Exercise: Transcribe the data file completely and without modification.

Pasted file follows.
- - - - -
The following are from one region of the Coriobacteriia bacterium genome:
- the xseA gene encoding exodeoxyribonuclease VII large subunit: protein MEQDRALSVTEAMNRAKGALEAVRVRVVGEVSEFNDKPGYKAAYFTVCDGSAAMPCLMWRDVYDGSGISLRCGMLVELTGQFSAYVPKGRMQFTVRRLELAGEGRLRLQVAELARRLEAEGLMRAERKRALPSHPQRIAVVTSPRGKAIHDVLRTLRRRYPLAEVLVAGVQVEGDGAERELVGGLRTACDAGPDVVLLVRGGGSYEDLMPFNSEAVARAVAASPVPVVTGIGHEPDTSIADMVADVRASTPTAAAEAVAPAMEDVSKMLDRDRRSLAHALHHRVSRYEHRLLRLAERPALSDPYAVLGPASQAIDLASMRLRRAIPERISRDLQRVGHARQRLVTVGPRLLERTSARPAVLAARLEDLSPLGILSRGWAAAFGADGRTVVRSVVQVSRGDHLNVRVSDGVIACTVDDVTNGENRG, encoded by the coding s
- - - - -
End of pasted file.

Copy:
The following are from one region of the Coriobacteriia bacterium genome:
- the xseA gene encoding exodeoxyribonuclease VII large subunit: protein MEQDRALSVTEAMNRAKGALEAVRVRVVGEVSEFNDKPGYKAAYFTVCDGSAAMPCLMWRDVYDGSGISLRCGMLVELTGQFSAYVPKGRMQFTVRRLELAGEGRLRLQVAELARRLEAEGLMRAERKRALPSHPQRIAVVTSPRGKAIHDVLRTLRRRYPLAEVLVAGVQVEGDGAERELVGGLRTACDAGPDVVLLVRGGGSYEDLMPFNSEAVARAVAASPVPVVTGIGHEPDTSIADMVADVRASTPTAAAEAVAPAMEDVSKMLDRDRRSLAHALHHRVSRYEHRLLRLAERPALSDPYAVLGPASQAIDLASMRLRRAIPERISRDLQRVGHARQRLVTVGPRLLERTSARPAVLAARLEDLSPLGILSRGWAAAFGADGRTVVRSVVQVSRGDHLNVRVSDGVIACTVDDVTNGENRG, encoded by the coding s